20 October 2009

NARA Seeks to Shrink Research Space and Services in D.C.

The National Archives and Records Administration (NARA) has proposed some major changes that will significantly reduce the space and services available to researchers who wish to use NARA records in Washington, D.C. Specifically, the proposal is to relocate the Finding Aids/ Consultants to a smaller, open space within the library, reduce the number of microfilm readers, and replace self-serve microfilm access with a "pull on demand" process that requires staff to retrieve each film as someone requests it.

In addition, the space of the research facility will shrink as the microfilm reading room will be moved to the old Finding Aids/Consultants room, and other spaces are eliminated, including the Military Services Research Room and the Lecture Room. Click on the picture on the left to enlarge the floor plan showing the affected areas.

Marie Varrelman Melchiori, CG, CGL, Coordinator of the Archives 1 User's Group, noted that the areas lost to researchers would be used to expand the exhibition area and shops that are part of private sector partners of NARA, the Center for the National Archives Experience (NWE) and The Foundation for the National Archives. The User’s Group is seeking support from the genealogy community to protest these losses to the public and to publicly discuss alternatives. Marie also noted that some of these changes may be acted upon even before the 2011 budget dollars are allocated to the plan.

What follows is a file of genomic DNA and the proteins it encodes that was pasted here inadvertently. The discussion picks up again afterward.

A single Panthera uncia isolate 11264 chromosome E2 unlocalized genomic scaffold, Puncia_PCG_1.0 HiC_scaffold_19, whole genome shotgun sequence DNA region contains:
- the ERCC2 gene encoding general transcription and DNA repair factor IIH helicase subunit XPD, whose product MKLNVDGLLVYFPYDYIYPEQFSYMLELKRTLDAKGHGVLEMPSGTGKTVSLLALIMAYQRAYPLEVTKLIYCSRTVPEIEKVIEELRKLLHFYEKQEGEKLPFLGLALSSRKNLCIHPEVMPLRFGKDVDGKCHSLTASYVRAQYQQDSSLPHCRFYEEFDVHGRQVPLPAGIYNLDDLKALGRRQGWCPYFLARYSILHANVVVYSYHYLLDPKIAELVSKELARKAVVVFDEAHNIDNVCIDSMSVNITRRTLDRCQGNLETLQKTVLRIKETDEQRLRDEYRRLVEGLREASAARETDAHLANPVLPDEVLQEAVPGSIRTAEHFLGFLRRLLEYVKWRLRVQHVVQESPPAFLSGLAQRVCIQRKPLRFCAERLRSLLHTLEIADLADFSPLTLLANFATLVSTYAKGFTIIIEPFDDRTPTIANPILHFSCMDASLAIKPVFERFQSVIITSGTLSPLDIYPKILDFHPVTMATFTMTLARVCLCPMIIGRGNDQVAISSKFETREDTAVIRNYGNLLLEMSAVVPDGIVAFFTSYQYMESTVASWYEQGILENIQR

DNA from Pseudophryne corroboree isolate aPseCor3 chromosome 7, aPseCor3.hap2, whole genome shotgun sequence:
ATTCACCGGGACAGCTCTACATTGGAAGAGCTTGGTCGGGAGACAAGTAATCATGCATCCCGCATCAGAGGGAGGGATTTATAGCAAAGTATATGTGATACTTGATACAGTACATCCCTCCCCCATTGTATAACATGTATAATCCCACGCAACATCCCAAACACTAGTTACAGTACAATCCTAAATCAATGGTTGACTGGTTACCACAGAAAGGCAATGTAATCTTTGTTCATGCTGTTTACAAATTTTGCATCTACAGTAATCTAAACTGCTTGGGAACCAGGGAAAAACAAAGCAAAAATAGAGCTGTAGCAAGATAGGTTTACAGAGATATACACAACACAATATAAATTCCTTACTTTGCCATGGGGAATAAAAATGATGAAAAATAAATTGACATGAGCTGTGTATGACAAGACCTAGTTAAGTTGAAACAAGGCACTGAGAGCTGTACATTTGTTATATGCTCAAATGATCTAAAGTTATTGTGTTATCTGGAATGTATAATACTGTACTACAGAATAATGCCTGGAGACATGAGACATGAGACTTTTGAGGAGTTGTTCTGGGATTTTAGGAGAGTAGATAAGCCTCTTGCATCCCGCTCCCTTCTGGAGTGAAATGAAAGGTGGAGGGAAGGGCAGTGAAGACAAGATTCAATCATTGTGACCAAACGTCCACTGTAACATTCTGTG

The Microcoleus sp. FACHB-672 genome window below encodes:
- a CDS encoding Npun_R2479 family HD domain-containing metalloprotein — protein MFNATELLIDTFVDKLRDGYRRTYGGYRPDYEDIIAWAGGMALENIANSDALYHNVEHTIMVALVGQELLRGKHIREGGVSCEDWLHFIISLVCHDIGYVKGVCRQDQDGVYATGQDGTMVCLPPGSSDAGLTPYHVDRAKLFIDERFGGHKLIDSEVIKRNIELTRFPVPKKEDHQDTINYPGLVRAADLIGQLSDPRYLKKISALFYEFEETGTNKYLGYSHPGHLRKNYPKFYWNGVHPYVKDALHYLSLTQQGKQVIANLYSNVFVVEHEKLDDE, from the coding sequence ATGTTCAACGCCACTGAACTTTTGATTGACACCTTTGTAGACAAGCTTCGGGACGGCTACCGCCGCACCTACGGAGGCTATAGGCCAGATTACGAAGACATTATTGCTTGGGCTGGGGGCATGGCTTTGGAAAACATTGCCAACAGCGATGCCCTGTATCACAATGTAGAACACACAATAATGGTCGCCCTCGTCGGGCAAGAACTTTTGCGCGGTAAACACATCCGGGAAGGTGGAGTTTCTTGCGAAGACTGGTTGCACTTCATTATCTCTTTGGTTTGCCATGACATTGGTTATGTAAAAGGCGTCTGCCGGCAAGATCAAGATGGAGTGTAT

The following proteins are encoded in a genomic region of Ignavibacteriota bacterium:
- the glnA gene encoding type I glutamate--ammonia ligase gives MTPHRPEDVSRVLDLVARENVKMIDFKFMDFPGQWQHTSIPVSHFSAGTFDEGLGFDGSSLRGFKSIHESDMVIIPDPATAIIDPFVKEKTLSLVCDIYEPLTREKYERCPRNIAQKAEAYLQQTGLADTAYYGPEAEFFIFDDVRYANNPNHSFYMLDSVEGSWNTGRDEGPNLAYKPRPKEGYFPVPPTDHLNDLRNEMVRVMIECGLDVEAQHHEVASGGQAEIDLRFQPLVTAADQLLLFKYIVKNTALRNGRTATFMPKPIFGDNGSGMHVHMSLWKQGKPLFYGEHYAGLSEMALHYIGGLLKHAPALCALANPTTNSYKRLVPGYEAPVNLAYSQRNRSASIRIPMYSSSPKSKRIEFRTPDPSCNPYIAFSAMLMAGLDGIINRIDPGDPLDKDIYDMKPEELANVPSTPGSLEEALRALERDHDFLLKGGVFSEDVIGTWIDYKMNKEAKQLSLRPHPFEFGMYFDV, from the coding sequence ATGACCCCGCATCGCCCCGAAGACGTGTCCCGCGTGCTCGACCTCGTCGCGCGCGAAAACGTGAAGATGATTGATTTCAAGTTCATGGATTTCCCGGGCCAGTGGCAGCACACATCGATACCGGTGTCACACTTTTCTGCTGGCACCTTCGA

If you are concerned about this issue, below is a list of contacts to whom you can express your concern. Following the contact list is a form letter that you can use as a starting point for your own letter.


Acting Archivist:
Ms. Adrienne C. Thomas
Acting Archivist
The National Archives and Records Administration
8601 Adelphi Road
College Park, MD 20740-6001
The nominee for the position of Archivist. Since the nominee has yet to be confirmed, you may want to write him at his present position in New York as well as at the National Archives:
Mr. David S. Ferriero
Andrew W. Mellon Director of The New York Public Libraries
Fifth Avenue and 42nd Street
New York, NY 10018

Mr. David S. Ferriero
Archivist Nominee
The National Archives and Records Administration
8601 Adelphi Road
College Park, MD 20740-6001
The Senators responsible for Mr. Ferriero's confirmation hearings:
The Honorable Thomas Carper
United States Senate
513 Hart Building
Washington, DC 20510

The Honorable John McCain
United States Senate
241 Russell Senate Office Building
Washington, D.C. 20510-0303
Members of Congress who have previously demonstrated a strong interest in the affairs of the National Archives:
The Honorable Richard Durbin
United States Senate
309 Hart Senate Building
Washington, DC 20510

The Honorable José E. Serrano
United States House of Representatives
2227 Rayburn House Office Building
Washington, DC 20515-3216
Your personal congressional representatives.

Form Letter: